SWIFT admits international bank transfer system was hacked

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The SWIFT international money transfer network has warned banks of a number of recent cyber attacks on its system and has asked them to update their software.

The system used by SWIFT was compromised in the $81 million cyber heist from the US Federal Reserve account of the Bangladesh central bank.

"SWIFT is aware of a number of recent cyber incidents in which malicious insiders or external attackers have managed to submit SWIFT messages from financial institutions' back-offices, PCs or workstations connected to their local interface to the SWIFT network," the SWIFT group warned customers in a notice seen by Reuters.

The statement is the first time SWIFT has acknowledged there were other cyber incidents on its system, as well as the attack on the central bank of Bangladesh.

According to Reuters, SWIFT did not name any victims or disclose the value of any losses from the previously undisclosed attacks.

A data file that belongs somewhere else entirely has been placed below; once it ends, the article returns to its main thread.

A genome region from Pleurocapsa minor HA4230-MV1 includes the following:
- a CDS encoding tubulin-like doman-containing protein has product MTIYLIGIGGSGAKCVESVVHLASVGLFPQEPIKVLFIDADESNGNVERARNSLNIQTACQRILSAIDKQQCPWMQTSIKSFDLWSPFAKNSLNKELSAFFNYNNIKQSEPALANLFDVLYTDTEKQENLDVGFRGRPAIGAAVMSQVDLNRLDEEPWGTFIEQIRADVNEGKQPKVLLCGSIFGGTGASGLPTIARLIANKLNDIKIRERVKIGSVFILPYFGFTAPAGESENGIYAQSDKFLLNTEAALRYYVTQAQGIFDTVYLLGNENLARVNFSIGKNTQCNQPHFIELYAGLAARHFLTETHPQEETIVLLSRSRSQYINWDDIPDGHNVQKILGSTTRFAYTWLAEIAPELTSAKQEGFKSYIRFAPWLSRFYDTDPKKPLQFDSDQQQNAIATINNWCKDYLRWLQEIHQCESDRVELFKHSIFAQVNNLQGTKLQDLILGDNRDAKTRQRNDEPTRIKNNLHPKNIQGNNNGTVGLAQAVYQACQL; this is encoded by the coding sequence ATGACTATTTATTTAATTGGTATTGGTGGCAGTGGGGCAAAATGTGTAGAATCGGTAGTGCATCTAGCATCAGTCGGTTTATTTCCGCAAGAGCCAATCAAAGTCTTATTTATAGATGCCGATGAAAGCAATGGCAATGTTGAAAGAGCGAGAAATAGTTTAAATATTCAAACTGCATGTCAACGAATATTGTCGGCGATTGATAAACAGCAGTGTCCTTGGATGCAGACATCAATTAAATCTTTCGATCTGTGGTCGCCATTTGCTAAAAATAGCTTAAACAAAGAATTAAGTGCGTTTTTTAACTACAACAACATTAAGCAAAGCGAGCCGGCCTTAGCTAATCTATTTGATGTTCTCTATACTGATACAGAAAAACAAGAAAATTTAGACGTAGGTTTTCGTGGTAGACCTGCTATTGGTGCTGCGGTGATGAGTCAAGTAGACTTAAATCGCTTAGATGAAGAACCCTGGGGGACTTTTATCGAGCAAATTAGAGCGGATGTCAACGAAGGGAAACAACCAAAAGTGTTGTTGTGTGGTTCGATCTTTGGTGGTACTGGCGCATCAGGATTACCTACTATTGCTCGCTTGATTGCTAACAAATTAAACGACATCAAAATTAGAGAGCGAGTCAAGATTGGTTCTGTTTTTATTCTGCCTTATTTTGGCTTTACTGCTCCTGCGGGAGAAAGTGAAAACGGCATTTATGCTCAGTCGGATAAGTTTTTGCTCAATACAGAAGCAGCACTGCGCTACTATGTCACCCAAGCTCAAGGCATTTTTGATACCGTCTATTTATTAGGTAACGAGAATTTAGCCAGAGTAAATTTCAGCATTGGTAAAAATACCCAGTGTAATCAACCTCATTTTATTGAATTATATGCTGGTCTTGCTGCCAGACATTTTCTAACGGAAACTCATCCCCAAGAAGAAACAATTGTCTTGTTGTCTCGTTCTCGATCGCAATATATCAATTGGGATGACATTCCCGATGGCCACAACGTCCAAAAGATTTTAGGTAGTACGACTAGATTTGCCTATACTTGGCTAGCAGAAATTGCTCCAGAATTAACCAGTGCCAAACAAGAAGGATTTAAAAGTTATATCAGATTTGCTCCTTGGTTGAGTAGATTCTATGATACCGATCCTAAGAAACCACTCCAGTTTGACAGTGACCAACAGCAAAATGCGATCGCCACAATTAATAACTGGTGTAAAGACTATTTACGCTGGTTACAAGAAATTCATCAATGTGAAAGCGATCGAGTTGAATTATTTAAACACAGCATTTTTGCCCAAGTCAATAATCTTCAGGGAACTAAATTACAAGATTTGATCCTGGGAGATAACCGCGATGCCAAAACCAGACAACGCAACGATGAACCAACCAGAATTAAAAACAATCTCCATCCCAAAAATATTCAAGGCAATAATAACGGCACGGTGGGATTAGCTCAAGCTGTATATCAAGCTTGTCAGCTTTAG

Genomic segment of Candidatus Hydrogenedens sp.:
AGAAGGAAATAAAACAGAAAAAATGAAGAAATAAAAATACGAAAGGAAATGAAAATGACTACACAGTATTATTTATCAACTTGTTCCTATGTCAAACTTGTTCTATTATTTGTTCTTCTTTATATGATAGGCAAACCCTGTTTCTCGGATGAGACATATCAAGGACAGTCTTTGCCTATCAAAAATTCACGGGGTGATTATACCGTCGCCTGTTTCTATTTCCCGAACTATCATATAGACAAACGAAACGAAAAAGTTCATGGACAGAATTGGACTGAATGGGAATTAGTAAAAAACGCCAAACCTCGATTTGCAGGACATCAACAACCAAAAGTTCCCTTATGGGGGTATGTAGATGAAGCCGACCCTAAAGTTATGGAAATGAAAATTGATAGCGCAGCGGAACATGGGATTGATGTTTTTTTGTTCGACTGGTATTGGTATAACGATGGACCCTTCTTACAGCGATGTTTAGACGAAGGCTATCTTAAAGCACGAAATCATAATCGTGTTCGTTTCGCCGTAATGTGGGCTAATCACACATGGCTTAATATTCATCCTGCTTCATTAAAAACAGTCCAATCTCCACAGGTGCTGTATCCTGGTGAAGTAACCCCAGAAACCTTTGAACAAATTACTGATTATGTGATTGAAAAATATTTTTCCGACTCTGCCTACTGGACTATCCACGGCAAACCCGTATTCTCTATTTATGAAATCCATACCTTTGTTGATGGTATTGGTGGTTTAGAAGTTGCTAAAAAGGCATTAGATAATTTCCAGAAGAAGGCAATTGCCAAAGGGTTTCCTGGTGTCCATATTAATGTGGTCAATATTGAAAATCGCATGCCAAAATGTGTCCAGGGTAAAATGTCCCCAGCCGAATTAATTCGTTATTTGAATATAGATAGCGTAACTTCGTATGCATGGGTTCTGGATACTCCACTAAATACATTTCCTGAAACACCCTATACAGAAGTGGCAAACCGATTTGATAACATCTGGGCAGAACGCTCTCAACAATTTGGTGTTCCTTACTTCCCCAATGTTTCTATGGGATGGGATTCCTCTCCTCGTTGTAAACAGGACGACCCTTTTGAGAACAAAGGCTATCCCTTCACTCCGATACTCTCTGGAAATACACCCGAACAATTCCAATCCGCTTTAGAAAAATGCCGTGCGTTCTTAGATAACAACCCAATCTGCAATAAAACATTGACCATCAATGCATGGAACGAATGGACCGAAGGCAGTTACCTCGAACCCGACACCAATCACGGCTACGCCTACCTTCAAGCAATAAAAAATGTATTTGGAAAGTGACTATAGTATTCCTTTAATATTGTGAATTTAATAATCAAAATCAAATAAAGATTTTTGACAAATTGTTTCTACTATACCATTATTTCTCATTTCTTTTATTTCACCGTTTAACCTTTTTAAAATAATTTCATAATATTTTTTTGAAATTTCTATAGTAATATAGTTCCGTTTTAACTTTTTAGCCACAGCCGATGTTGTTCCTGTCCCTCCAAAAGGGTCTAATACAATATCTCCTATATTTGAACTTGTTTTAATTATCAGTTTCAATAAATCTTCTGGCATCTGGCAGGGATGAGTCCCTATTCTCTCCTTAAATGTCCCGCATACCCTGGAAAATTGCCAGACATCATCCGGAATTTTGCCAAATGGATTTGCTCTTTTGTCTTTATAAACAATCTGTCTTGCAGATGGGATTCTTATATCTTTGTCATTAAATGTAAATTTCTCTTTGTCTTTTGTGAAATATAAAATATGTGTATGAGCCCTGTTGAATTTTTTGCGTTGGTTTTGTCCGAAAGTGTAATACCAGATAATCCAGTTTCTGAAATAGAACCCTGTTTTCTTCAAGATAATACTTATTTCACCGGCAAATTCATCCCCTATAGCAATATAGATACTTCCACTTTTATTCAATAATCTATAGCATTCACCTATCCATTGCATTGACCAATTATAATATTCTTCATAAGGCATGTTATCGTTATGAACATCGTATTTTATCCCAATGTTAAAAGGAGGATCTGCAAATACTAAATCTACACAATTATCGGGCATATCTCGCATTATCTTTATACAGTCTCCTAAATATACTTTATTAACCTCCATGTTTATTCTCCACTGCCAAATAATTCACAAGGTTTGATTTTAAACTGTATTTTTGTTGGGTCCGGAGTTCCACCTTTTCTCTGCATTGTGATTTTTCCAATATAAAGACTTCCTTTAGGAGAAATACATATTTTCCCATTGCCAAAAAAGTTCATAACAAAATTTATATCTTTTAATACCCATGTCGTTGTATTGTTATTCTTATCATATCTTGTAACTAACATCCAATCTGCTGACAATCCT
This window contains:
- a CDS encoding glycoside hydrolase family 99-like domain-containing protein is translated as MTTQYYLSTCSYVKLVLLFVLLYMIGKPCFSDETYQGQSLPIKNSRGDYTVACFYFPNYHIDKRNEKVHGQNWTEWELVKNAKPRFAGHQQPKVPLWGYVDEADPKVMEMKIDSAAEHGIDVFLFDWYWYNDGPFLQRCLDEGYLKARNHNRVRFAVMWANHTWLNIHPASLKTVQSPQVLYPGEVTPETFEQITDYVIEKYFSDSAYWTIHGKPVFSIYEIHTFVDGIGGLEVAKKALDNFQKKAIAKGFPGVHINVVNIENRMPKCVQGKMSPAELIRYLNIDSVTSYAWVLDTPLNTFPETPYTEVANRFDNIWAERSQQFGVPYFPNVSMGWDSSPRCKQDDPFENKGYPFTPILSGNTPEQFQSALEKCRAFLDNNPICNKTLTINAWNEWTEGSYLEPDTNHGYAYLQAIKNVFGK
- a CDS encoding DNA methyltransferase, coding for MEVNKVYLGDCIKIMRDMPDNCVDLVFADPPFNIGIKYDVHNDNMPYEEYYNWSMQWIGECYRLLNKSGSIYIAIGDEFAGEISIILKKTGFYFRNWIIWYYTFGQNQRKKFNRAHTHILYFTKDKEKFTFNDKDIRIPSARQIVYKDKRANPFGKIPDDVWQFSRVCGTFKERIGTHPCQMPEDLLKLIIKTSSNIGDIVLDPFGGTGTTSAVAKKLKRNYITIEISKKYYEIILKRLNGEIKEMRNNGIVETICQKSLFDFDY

SWIFT has released a security update for the software that 11,000 financial institutions use to access its network, and has told customers the update should be installed by May 12.

On Monday, security researchers with British defense contractor BAE Systems alleged the cyber thieves who stole $81 million from the central bank of Bangladesh hacked SWIFT software.

In a note to customers SWIFT group said the attackers obtained valid credentials for operators authorized to create and approve SWIFT messages, then submitted fraudulent messages by impersonating those people.

Bangladesh Bank officials had blamed a broken printer for preventing the timely discovery of the hack of the bank’s overseas account.

The cyber thieves got away with $81 million while attempting to steal around $1 billion.

Experts say hackers are turning to SWIFT and other private financial messaging platforms because they could steal larger amounts.

 “These hacks specifically target financial institutions because smaller efforts result in much larger thefts,” said Shane Shook, a banking security consultant.“It’s much more efficient than stealing from consumers.”

“After the Bangladesh bank heist became public, every other attacker out there is looking to see if they can do the same,” said Justin Harvey, chief security officer with Fidelis Cybersecurity.

SWIFT’s messaging services are used by about 11,000 financial institutions in more than 200 countries. The network processed 25.6 billion financial transfers in 2014.